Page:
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Fairfax/Manassas Criminal & Personal Injury Blog

Defending against DUI charges

Virginia has some of the strictest drunk driving laws in the country. A DUI conviction can result in jail time, hefty fines, license suspension, alcohol treatment programs and other serious consequences. That is why it is so important to do everything you can to defend yourself against these charges. With the help of a qualified criminal defense attorney, you may be able to use one or more of the following defenses to protect yourself.

Senate passes bill legalizing drunk driving on private property

Driving under the influence of alcohol can result in drunk driving charges. If you are convicted of a DUI, you may lose your license, as well as face jail time, probation and fines. However, according to a bill recently passed in the Virginia Senate, you may be legally allowed to drive while intoxicated on your own property.

What happens if I refuse to take a Breathalyzer test?

Many DUI cases rest on the results of the driver's Breathalyzer test. If the Breathalyzer test determines that a driver's blood alcohol concentration is above the legal limit of .08, the prosecution may have a much easier time proving that the driver is guilty of a DUI. Because of this, many drivers wonder whether they can simply refuse to take the test. The short answer to this is, yes, but there will be serious consequences.

Virginia man charged with DUI after accident fatality

While all DUIs can result in serious legal consequences, a driver facing a DUI after a fatal accident has a lot more on the line. If a driver is convicted of driving under the influence after their involvement in a fatal accident, they may face charges of involuntary manslaughter or vehicular homicide. The penalties may include extended jail time, license revocation, fines and the installation of an ignition interlock device in their vehicle when their license is reinstated. In Virginia, a conviction for vehicular homicide while driving under the influence results in a mandatory prison sentence of three years.

Sobriety checkpoint in Fairfax County could result in DUI charge

Fairfax county patrol are always on the lookout for law-breakers and illegal behavior. However, once in a while, the police makes their intentions known to those in the community. One of those such times where local authorities announce their plans for a sobriety checkpoint in Fairfax County, one of which occurred over the past weekend. A sobriety checkpoint is different from a regular traffic stop and is subject to its own rules and regulations to ensure lawful search and seizure.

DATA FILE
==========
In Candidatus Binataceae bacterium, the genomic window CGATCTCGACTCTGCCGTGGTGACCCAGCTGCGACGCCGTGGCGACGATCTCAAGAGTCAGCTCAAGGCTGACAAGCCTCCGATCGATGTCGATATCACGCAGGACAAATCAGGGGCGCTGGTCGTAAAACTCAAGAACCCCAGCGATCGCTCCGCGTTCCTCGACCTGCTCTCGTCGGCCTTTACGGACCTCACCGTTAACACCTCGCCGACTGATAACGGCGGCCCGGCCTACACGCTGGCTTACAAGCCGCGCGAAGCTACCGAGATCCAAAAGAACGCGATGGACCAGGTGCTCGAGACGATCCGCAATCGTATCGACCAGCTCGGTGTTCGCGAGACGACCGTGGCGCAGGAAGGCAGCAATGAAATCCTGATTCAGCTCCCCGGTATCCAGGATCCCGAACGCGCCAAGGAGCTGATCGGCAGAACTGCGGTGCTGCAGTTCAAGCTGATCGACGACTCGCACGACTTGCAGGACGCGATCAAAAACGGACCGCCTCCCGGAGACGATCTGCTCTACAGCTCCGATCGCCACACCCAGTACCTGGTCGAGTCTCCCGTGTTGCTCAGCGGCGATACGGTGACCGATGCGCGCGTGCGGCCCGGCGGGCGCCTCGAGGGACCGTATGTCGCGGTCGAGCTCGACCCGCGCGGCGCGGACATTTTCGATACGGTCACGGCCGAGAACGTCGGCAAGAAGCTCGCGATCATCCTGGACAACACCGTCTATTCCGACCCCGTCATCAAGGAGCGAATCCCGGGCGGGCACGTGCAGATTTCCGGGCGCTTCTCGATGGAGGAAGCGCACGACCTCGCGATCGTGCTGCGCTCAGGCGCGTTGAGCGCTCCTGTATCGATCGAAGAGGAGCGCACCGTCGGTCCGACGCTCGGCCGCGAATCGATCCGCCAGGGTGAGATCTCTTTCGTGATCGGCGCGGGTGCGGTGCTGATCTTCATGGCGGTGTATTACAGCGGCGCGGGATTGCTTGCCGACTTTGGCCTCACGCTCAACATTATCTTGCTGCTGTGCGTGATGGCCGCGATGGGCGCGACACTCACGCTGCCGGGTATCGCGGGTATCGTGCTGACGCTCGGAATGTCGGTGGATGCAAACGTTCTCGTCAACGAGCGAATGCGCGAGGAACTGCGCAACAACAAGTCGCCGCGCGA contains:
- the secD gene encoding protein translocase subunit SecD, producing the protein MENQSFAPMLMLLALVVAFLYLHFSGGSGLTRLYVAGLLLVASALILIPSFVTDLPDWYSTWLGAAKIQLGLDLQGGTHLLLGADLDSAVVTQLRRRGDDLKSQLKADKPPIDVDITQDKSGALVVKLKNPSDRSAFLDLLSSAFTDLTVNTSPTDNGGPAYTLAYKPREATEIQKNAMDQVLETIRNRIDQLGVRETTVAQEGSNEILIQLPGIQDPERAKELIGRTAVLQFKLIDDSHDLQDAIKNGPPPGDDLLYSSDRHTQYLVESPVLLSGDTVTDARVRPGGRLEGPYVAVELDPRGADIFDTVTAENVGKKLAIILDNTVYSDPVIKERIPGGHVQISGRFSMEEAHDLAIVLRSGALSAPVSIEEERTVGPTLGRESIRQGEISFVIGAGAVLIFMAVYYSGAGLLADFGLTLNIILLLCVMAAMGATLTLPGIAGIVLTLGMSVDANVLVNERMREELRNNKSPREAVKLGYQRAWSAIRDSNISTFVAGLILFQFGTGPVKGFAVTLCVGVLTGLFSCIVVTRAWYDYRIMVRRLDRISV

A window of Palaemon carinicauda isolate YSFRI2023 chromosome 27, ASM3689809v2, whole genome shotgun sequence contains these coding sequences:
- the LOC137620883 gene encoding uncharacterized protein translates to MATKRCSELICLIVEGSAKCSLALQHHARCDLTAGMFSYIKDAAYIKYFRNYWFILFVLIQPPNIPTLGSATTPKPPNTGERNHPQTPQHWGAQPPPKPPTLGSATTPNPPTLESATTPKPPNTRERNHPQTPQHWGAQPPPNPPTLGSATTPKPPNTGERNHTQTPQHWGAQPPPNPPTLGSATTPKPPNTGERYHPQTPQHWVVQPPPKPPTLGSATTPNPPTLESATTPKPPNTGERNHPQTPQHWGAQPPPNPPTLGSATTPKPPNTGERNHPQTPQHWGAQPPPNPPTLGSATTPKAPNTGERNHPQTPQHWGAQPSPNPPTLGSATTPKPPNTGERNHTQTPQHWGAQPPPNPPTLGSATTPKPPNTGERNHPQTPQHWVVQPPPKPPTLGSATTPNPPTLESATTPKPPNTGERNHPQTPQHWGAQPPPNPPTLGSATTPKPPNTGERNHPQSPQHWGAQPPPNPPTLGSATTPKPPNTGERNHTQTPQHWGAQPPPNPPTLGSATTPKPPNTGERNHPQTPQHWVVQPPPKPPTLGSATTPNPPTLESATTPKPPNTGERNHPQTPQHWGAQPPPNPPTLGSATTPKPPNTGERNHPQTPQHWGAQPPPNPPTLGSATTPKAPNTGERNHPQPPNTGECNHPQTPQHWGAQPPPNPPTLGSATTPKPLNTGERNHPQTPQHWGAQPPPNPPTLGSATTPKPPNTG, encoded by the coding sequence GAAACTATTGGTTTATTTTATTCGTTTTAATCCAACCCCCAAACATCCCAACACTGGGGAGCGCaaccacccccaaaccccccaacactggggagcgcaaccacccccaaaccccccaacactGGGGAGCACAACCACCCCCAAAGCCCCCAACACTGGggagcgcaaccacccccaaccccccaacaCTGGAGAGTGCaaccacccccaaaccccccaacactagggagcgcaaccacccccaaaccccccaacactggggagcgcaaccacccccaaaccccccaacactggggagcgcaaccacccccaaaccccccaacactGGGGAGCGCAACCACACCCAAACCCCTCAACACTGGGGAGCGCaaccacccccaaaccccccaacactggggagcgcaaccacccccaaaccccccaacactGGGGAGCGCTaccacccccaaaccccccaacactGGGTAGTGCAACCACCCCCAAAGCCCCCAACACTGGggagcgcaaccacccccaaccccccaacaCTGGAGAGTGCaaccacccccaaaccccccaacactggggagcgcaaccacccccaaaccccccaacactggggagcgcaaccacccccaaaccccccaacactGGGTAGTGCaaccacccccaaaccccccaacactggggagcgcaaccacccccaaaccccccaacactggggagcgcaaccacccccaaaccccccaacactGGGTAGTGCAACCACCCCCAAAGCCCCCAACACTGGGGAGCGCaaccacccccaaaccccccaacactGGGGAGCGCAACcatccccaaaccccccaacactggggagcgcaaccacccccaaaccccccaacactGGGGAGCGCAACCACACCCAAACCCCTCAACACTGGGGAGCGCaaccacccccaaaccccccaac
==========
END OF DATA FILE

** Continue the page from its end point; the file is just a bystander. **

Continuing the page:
Making a strong defense against a DUI charge

While some motorists view a drunk driving offense as a minor criminal charge, Virginia residents should note that the recent changes over the last decade have significantly increased the penalties for those convicted of a drunk driving or reckless driving charge. Because of this, such a charge should not be treated as minor but rather an offense that could drastically impact his or her life personally and professionally.

Challenging a blood alcohol concentration test after a DWI charge

While many might view a drunk driving charge as a minor offense, this is actually considered a major traffic violation that could result in serious penalties if convicted. Thus, motorists in Virginia and elsewhere should take these charges seriously, noted the evidence used against them and ways to assert a defense against the pending charge.

Virginia sees fewer drunk driving fatalities than other states

Most people in Virginia are responsible when it comes to not driving under the influence of alcohol or drugs. They understand that drunk driving is a crime, and therefore avoid doing it. They may ride with a designated driver, hail a taxi or simply stay where they are if possible while they sober up. This may be reflected in new data from the National Highway Traffic Safety Administration stating that Virginia ranks among one of the areas of the United States with the fewest drunk driving fatalities.

Virginia police need reasonable suspicion to stop a car for DWI

Under the U.S. Supreme Court decision in Terry v. Ohio, a Virginia police officer can generally stop an individual for questioning, or pull a vehicle over, only if the officer has a reasonable suspicion a crime may have been committed. This means that with the notable exception of random DWI/DUI checkpoints, an officer cannot stop a car to check whether the driver is intoxicated unless the officer can articulate a reasonable suspicion of illegal activity.

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Law Offices of Christie A. Leary P.C.

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10505 Judicial Drive, Suite 203
Fairfax, Virginia 22030

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9300 W. Courthouse Rd., Ste 204
Manassas, VA 20110
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